by Andy ‘Cooch’ Cuccia
What they tend to over look, with all these variables present here, a bass is still a bass. Largemouth bass have very specific tenden- cies that govern their annual life cycle. When we fish the lakes, it all makes sense and we can follow those seasonal patterns and stay on the fish, or find them with regularity. Here, anglers get too caught up in what they have heard and read, and forget this all-important fact about the fish. The bass has a very specific life cycle; the only difference here is it lives in a totally different neighborhood. Yet their tendencies will be the same here as they are on any lake. If anglers would apply, what they know and use on our lakes, they will find fishing here on the Delta is a lot easier than they realized. This past spring and summer has presented anglers with many challenges in staying on the fish. After two consecutive, long cold winters, which killed off much of the grass here, the warm winter of 09, has allowed much of that grass to rebound, to where it is now thicker in many areas than it has been in four years. It’s kind of funny as I surf the internet, and listen to all the dock talk when tournaments come to town, I hear how the Delta has gotten tougher due to all the weed spraying that takes place here. What’s funny about this to me is, this is typically coming from anglers who don’t live here, who really have no idea what is going on in regards to spraying and its relationship to the grasses here. Yes, they have sprayed in Frank’s tract over the years, most recently dumping pellets in areas to control the weeds for boat- ing traffic in, out and around the lake. This has been happening since they built the storm wall on Piper Slough at the southwest end of Bethel Island many years ago. But what limited control that goes on in Franks, is not what killed the grass out in Sherman, Big Break, up in Sycamore, down in Whiskey, Italian and areas around Whites and Disappointment. Anglers got caught up in the phe- nomena of the fish factory of Frank’s. They got spoiled and never ventured anywhere else, hence as far as they know, all the grass has been killed off, when that is far from what really happened. Yet this is what anglers read and believe.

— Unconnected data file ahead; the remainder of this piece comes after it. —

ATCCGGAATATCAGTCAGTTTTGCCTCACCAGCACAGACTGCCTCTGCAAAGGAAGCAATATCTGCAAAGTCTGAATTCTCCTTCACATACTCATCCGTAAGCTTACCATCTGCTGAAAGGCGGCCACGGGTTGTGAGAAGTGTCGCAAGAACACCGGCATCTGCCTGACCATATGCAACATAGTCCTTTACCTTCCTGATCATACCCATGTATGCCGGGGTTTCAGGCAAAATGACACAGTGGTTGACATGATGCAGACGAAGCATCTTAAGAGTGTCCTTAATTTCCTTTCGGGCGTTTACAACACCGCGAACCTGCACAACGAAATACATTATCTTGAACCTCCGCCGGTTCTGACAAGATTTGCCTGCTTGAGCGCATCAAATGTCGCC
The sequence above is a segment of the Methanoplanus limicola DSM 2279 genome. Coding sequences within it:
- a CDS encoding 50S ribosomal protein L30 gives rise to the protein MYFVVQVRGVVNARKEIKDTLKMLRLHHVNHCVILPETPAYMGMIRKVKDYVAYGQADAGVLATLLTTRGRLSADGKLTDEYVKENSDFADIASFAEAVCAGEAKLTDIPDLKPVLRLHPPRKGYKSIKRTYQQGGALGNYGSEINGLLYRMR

We also see a lot of spraying to control the water Hyacinth, which is an invasive species to this river system. They no longer use a chemical pesticide to kill this plant, but in fact a growth like hormone that fertilizes and speeds up the growth cycle, bringing it to a fast end of life. They’ve done a great job the past two years of doing this, yet I still hear and read about a lot of Hyacinth in the system. What these folks don’t understand is this surface plant all over the river right now, it is not Hyacinth, but in fact a common native species called Periwinkle. I mention these two vegetation aspects at the top of this ar- ticle for one reason, outside of Clear Lake the Delta is one of the two fisheries here that is inundated with various grasses and veg- etation. And any astute bass angler, that has paid attention over the years to the various TV programs, magazines and tournament results that come in from the east, south and central part of this country, grass is a huge part of a bass’ preferred habitat choice. Spending time fishing the various grass types here is a key ele- ment in locating bass on this river, just like anywhere else in the country. Remember, a bass is just a bass. Another overlook area in patterning fish here is the lack of time anglers spend fishing points. If you think about it, typically what is the first thing most of us do when we venture out to our favorite lake, during the summer, fall and winter? We go find a point and start fishing. DUH! Anglers don’t do that enough here and they should, you’re missing out on a lot of fish. We’re just too comfortable with the currents and wind, to put our trolling motors down and cruise miles down a rock levee bank covering water. Or we fish long meandering walls of tulles. We spend countless hours doing this, not getting bit. Yet in our travels down these sections, when we catch a fish or two on a subtle point, we just keep going. If we were to stop and thoroughly work that area, you would find that other fish are probably there using that subtle point too. The Delta offers so many options when thinking about points. We have the very obvious points on the many levee rock walls throughout the 1000’s of miles of waterways here. There are also